Not only is April Shakespeare’s birthday month — the 23rd is generally celebrated as his birth date — but 2016 marks the 400th anniversary of his death. So, yea forsooth, now’s a great time to learn about him and his works in some splendid books:
One of my favorite introductions to Shakespeare for very young children is Aliki’s book, William Shakespeare and the Globe. I’ve reviewed that earlier, so I’ll point you there for that.
Another great resource, suitable for children as young as 4-5 years, are Marcia Williams’ two volumes, Mr. William Shakespeare’s Plays and Bravo, Mr. William Shakespeare, published in the UK by Walker Books and in the U.S. by Candlewick. (Confusingly, these have different titles in the U.S., so just realize there are only two volumes. Not four.)
Marcia Williams is a prolific author/illustrator who has drawn vivid, colorful, tasteful cartoon renditions of seven plays in each of these volumes, a mixture of histories, comedies, and tragedies.
They are fantastic. Great for whetting the appetites of small listeners, or even for reading as a short synopsis before attending a play.
Moving up in terms of complexity is this fascinating new title:
Will’s Words:How William Shakespeare Changed the Way You Talk, by Jane Sutcliffe, illustrated by John Shelley published in 2016 by Charlesbridge
London in the days of Shakespeare was, in Sutcliffe’s words, “a bustling, jostling, clanging, singing, stinking, head-chopping, pickpocketing wonder of a city.” Just the sort of place you might like to escape from by means of a marvelous play at The Globe.
As she tells us the ins and outs of The Globe, Sutcliffe makes use of words and phrases coined or made famous by Shakespeare that are such a part of our language, we never bother even wondering where they originated. From “wild-goose chase” to “love letter,” Shakespeare beefed up and colorized the English language to an astonishing degree. Sutcliffe tells us the precise act and scene each of these Shakespeare-isms is found. Meanwhile, John Shelley’s radiant, gorgeous ink-and-watercolor illustrations are thoroughly engaging and broadly informative. Great for ages 6 and up.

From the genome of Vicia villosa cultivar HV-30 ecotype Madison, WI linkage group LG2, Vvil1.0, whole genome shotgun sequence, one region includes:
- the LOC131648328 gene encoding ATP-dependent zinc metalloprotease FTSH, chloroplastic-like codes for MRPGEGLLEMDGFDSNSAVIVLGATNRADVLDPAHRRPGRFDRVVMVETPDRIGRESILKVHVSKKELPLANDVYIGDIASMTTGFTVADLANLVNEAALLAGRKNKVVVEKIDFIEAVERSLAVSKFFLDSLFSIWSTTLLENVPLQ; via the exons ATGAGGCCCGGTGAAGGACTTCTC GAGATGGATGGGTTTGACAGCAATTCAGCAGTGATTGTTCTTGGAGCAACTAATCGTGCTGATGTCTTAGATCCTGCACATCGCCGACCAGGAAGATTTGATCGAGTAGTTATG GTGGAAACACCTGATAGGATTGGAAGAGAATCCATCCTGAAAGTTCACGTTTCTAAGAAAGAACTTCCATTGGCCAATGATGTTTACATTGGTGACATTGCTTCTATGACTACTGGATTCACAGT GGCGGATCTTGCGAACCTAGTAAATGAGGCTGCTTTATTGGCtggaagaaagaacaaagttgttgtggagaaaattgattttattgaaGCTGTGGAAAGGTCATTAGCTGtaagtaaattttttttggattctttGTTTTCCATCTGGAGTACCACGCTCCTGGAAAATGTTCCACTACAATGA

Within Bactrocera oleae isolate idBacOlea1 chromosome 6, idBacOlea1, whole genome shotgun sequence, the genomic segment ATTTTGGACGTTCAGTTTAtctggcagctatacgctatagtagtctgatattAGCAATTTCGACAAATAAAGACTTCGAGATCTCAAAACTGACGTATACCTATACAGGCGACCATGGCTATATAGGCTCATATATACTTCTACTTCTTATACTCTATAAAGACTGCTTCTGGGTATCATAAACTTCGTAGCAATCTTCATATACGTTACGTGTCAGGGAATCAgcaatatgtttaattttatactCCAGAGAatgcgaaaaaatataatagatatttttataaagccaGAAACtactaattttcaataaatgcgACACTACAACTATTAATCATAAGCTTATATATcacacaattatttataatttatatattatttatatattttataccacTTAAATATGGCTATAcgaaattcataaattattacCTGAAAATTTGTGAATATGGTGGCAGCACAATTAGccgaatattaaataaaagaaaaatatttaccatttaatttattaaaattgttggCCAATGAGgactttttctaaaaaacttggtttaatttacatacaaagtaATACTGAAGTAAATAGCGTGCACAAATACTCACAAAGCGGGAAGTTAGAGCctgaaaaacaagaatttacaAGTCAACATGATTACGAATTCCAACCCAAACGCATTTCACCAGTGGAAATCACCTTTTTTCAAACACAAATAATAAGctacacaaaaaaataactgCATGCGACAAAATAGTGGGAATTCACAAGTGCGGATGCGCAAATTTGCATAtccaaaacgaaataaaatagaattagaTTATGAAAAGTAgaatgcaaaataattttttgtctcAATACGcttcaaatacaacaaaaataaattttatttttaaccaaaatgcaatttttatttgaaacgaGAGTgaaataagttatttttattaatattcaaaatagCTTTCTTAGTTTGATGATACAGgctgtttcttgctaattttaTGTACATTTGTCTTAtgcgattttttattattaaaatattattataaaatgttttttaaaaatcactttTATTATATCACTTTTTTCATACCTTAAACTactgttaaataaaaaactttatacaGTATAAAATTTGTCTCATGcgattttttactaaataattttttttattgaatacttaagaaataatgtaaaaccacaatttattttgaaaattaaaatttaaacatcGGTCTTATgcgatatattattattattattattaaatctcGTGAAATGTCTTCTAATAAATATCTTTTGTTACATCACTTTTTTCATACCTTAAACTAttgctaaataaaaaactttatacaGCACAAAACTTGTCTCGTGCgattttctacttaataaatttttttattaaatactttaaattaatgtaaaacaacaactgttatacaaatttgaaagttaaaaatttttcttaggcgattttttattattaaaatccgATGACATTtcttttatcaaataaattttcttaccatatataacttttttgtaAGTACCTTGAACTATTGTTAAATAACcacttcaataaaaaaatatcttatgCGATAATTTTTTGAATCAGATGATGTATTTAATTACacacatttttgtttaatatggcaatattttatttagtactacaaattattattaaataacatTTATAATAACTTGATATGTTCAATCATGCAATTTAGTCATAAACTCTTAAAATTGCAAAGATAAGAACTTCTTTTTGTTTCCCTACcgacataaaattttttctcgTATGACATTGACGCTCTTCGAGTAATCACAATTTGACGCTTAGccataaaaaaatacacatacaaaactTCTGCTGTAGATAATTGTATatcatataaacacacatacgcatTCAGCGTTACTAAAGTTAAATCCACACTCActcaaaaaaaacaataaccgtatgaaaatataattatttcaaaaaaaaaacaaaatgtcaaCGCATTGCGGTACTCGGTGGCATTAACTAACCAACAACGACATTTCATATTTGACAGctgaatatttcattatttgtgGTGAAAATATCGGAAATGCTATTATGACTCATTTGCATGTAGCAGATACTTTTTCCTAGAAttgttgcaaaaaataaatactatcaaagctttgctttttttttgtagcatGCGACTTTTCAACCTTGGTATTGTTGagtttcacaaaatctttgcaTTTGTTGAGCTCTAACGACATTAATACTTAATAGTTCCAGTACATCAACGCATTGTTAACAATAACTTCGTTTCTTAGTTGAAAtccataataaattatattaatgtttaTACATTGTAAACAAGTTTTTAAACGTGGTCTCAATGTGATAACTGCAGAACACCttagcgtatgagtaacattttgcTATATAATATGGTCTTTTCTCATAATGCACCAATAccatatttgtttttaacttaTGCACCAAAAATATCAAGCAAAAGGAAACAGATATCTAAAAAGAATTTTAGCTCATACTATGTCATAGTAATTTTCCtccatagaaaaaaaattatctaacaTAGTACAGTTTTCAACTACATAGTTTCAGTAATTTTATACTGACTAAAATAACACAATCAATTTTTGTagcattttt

Another beautiful book, released last year, combines biography and short glimpses of a few plays:
William Shakespeare: Scenes from the Life of the World’s Greatest Writer by Mick Manning and Brita Granström published in 2015 by Frances Lincoln Children’s Books
Manning and Granström take a lovely, conversational tone to narrate short blocks of text, with each two-page spread devoted to one topic — street fairs, Anne Hathaway, learning his trade — or to one of the plays.
These pages are prolifically, beautifully illustrated with large scenes in lush color, and smaller vignettes adding side notes. A myriad Shakespeare quotes and speech bubbles pop up on throughout, creating an entirely engaging, interactive effect.
Everything about this book is impeccable. If you are a Shakespeare-loving family, you will love it. Suitable for a wide age span. Ages 4 and right on up.
For a more traditional, complete biography, turn to this older title from one of the masters, Diane Stanley:
Bard of Avon: The Story of William Shakespeare, by Diane Stanley and Peter Vennema, illustrated by Diane Stanley published in 1992 by Morrow Junior Books
Stanley acknowledges in a beginning Author’s Note how little we actually know for certain about one of the most famous men in the history of the world. No diary entries. Not one personal letter. Very little about his parents, his wife, or his children.
So, we piece together the puzzle using other sources, and Stanley’s book not only pieces these together in a most readable, interesting, articulate way, but in the process she demonstrates a little bit about the processes and limitations of historical research. I actually love the places where she says to us, “We don’t know…” I find it refreshing and a great model for children in an era when we tend to smother the “we don’t know” bits.
Handsomely illustrated, with many details about Shakespeare’s world coming through in Stanley’s paintings. A bit on the lengthy side. For interested 6-year-olds and up from there.
Finally, there are a number of prose retellings of the plays which make them accessible to young children. These are another excellent way to prepare for seeing a production in the original language. I have used Charles and Mary Lamb’s Tales from Shakespeare (20 plays), and E. Nesbit’s Shakespeare’s Stories for Young Readers (12 stories), but the retellings of Leon Garfield seem the most vibrant to me.
The New York Review Children’s Collection has combined Garfield’s two volumes into one deliciously-hefty tome, handsomely illustrated by Michael Foreman in black ink-and-wash. There are 21 stories, including histories, tragedies, and comedies, and they are not skimpy. The book is 564 pages long.
Garfield is a gorgeous writer. Here is someone whose wordsmithing we can trust with the wit and agony, drama and poetry, betrayal and romance of Shakespeare’s works. It’s a worthwhile, delightful read-aloud for elementary children as well as a joy for teens and adults. Great birthday gift!